Ever wondered if there was a way to stop Zope from barfing error messages all over your screen when one of your scripts crashes and burns? Well, guess what - there is! Meet the and tags, which can be used to trap and resolve errors in script execution.
And that just about covers it. In this article, I took you on a guided tour of exception handling in DTML, demonstrating how the and blocks can be used to trap and resolve errors in script execution. I showed you how the statement could be used to handle different exceptions differently, or be set up to catch all errors in a generic manner.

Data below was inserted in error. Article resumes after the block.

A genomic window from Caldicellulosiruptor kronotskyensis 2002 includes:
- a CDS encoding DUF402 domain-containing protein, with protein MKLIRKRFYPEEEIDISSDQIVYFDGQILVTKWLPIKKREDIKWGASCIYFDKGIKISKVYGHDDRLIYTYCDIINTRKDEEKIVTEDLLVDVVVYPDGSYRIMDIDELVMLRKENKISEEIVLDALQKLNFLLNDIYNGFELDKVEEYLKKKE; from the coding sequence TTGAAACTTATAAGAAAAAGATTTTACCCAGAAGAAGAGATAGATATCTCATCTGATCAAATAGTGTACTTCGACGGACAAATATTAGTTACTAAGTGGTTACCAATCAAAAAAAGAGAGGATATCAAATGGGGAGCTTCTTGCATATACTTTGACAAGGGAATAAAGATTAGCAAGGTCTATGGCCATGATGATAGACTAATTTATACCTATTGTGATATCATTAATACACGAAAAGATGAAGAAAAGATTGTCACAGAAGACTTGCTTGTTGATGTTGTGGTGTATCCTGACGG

I also explained a variant, the <dtml-finally> statement, and demonstrated how it could be nested within a set of <dtml-try> blocks to trigger specific code segments whenever an exception occurs. Finally, I showed you how to create your own custom exceptions via <dtml-raise>, and provided you with a quick look at some of the built-in exceptions that come with Zope.
In case you'd like to learn more about these topics, you should consider visiting the following links:
Note: All examples in this article have been tested on Linux/i586 with Zope 2.5.0. Examples are illustrative only, and are not meant for a production environment. Melonfire provides no warranties or support for the source code described in this article. YMMV!